Approach B: Use an Obscure Special Ability, Wargear Item, or Unit Type
Sometimes this is a combo of several of these things all at once. By designing your army around something obscure and unusual, you are depriving your opponent access to his hard-won experience when gauging what your forces can do. Even if your opponent is vaguely aware of what a certain ability, item, or unit can do, it’s very likely the case that he won’t be aware of the full range of possibilities. Possibilites that you, of course, are taking advantage of and putting to very practical use.

One example of this is the Dark Eldar’s webway portal wargear item. Using one or two of these items dramatically changes the pace of the game and the tactical set-up that the Dark Eldar will be using, and very few players have had the opportunity to see a webway portal army in action. By creating an army designed to take advantage of the special abilities of this item, and practicing with it regularly, you will have a decided edge on your opponent when you play.

A nasty surprise
You never know what might come out of a webway portal....

Approach C: Change Your Tactics
Approaches A and B are simply a starting point, however. If you use an odd army list and odd units/wargear to do something very common and recognizable on the tabletop, most opponents will simply react to your tired old tactics in the same old way. Yes, a few people may be startled by the different units and different models on display, but don’t count on this happening very often. What you’ll have ended up doing is playing a normal, everyday army that simply looks different. In the end, despite all the petty “differences,” a Black Templar Rhino Rush army and a Blood Angels Rhino Rush army and a World Eaters Rhino Rush army all work pretty much the same way, and the same set of tactics will defeat all three.

This means that the most important component to Being Different is changing your tactics. Changing your army lists, using obscure items and units, all this will help. But ultimately, you should only do so to support your change in tactics.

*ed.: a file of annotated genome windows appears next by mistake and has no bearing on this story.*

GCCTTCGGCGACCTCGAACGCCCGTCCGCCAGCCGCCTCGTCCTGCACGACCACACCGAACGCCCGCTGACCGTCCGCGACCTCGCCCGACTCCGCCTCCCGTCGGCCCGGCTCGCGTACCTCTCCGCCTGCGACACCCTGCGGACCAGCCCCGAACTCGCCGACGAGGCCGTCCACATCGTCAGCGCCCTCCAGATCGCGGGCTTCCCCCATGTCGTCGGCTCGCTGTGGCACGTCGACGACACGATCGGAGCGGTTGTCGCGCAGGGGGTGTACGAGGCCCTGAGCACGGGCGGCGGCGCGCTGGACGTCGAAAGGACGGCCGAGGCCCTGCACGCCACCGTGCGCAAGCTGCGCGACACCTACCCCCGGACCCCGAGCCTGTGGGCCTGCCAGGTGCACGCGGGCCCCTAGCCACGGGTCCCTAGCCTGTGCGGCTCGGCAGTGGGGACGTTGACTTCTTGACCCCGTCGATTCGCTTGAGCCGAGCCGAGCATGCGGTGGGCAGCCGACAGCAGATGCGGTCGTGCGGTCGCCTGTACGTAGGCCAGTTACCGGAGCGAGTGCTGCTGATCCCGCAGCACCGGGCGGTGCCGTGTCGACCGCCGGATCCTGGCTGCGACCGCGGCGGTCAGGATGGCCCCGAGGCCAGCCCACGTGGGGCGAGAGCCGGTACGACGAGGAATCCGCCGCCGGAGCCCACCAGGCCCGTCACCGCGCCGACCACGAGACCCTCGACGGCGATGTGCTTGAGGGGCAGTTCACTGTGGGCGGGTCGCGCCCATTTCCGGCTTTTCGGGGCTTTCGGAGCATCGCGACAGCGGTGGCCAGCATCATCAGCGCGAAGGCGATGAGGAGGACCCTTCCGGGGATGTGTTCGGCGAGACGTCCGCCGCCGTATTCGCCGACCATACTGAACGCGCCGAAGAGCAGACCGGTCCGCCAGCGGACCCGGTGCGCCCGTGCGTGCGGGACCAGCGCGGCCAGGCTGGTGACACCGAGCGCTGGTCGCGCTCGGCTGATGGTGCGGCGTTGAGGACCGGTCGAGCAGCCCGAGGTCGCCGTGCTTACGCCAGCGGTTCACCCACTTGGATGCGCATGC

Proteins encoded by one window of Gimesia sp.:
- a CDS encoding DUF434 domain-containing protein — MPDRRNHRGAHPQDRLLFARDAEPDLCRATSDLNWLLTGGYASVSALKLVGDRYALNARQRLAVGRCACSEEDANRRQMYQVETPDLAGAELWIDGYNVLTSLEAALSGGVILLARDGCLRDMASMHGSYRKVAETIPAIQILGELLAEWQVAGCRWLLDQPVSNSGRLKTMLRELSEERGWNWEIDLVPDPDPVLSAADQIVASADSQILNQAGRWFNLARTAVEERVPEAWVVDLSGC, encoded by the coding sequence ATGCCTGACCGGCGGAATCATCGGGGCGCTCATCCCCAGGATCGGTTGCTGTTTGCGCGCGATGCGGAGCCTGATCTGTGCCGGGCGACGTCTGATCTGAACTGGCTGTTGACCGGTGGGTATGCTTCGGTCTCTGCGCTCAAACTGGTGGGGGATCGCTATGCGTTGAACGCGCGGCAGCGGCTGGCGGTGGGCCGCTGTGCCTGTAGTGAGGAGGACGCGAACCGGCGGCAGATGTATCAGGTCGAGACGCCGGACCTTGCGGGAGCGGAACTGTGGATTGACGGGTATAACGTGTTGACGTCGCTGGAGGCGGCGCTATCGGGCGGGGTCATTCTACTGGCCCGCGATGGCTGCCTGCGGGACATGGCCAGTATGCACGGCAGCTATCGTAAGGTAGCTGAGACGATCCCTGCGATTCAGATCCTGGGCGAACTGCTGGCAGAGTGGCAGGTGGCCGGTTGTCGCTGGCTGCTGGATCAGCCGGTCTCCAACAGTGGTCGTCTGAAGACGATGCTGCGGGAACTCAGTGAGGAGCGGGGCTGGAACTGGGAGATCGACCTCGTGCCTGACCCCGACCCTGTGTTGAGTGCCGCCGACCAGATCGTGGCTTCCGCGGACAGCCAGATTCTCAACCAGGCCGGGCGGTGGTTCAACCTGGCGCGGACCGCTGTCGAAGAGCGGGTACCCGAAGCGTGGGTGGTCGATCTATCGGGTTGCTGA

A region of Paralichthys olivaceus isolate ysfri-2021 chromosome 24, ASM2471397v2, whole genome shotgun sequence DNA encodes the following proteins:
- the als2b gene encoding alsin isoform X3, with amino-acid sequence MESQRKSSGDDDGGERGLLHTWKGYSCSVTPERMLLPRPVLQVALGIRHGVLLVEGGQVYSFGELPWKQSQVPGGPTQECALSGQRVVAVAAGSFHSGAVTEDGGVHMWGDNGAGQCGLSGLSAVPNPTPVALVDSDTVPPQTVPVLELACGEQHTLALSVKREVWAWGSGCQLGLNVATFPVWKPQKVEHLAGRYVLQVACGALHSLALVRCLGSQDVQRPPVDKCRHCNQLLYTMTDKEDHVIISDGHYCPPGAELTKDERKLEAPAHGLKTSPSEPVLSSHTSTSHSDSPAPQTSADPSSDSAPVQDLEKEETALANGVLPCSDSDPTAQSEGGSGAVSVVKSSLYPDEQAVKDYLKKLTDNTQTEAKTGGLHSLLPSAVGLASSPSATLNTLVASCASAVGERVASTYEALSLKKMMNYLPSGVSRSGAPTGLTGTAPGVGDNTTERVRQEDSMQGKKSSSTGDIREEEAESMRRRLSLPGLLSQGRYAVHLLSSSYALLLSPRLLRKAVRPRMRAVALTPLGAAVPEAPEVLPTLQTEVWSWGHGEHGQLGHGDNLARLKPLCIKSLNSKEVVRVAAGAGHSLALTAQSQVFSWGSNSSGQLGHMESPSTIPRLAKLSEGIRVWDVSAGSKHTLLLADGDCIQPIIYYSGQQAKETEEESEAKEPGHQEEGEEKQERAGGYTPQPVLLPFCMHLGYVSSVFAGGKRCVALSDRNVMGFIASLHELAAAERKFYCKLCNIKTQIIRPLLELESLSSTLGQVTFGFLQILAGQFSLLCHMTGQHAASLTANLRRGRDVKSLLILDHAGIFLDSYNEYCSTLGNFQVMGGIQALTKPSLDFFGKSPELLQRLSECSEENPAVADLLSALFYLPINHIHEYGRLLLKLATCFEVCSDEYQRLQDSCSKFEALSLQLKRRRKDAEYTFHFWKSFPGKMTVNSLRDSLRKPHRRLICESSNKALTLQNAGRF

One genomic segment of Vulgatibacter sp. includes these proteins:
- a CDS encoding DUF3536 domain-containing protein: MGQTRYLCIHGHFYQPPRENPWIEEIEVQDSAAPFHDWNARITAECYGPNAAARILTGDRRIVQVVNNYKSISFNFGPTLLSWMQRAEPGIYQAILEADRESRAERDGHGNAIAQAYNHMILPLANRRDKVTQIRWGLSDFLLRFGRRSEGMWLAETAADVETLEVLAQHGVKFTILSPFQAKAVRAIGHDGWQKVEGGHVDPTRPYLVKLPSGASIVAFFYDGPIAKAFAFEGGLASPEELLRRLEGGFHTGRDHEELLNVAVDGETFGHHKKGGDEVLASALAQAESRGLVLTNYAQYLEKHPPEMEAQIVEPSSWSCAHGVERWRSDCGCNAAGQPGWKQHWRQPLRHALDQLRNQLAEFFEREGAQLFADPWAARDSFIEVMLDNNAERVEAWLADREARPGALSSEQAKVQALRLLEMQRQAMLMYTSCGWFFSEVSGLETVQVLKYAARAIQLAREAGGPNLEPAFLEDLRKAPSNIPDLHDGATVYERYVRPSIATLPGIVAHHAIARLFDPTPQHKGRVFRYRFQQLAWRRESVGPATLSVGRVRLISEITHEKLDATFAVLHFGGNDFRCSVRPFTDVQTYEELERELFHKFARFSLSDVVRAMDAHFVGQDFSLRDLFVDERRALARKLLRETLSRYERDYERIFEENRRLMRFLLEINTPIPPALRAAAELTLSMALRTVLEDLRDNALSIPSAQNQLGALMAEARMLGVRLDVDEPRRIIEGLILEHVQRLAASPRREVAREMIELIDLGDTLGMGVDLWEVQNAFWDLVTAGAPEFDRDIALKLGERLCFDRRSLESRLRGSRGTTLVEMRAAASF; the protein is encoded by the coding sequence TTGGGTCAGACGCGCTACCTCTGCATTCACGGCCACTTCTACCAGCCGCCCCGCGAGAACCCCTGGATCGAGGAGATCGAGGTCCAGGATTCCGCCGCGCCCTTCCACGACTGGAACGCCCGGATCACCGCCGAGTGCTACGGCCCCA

In fact, by itself, this is enough. One of the most flexible and effective Marine army designs I know is the “mechanized” concept. It works extremely well because it is flexible enough to shoot, assault, move, or hold ground depending on what the player wants to do with them. But it uses the basic Marine list, and nothing but Marines, Rhinos, Razorbacks, Predators, and a few cheap characters and Land Speeders. There’s nothing unusual or special about the army lists or the pieces being used—its strength is in the tactical design of the army list, how those different pieces are used in combination for the greater whole.

In general, though, I’ll admit that it's a lot more fun to use unusual lists and gear than not.  Plus, using them does give you that additional advantage against opponents who don’t know exactly what they’re facing.

Practice Makes Perfect
A final word. Being different has a cost: you have to be willing to experiment, willing to lose games (sometimes lots and lots of games), and willing to stick to an idea long enough to test it thoroughly. You also need to be willing to drop the idea if it doesn’t work and go with something different. Finally, you have to be open to the idea of using different tactics, because in the end that’s what makes this whole exercise successful. You must be willing to use the tactics required to implement your different idea well.

The next three articles I present will be have examples of armies that took months to playtest, redesign, tweak, and “perfect.” For all of them, it continues to be an on-going process (though to be quite honest, that process is extremely glacial at this point, because all three have basically been retired).

But above all, you have to have the desire to Be Different.

Good luck!

Next page: Being Different, Example 1 (Orcboy's Alpha Legion)

Related Pages
Posted  July 2004. Used with permission.


Fighting Tigers:
Codex <> Tactics <> Gallery <> Allies and Enemies <> Tales of the Tigers

Other Pages:
Main <> What's New <> Site Index <> The Tiger Roars <> Themed Army Ideas
Events and Battle Reports <> Campaigns <> Terrain <> FAQ <> Beyond the Jungle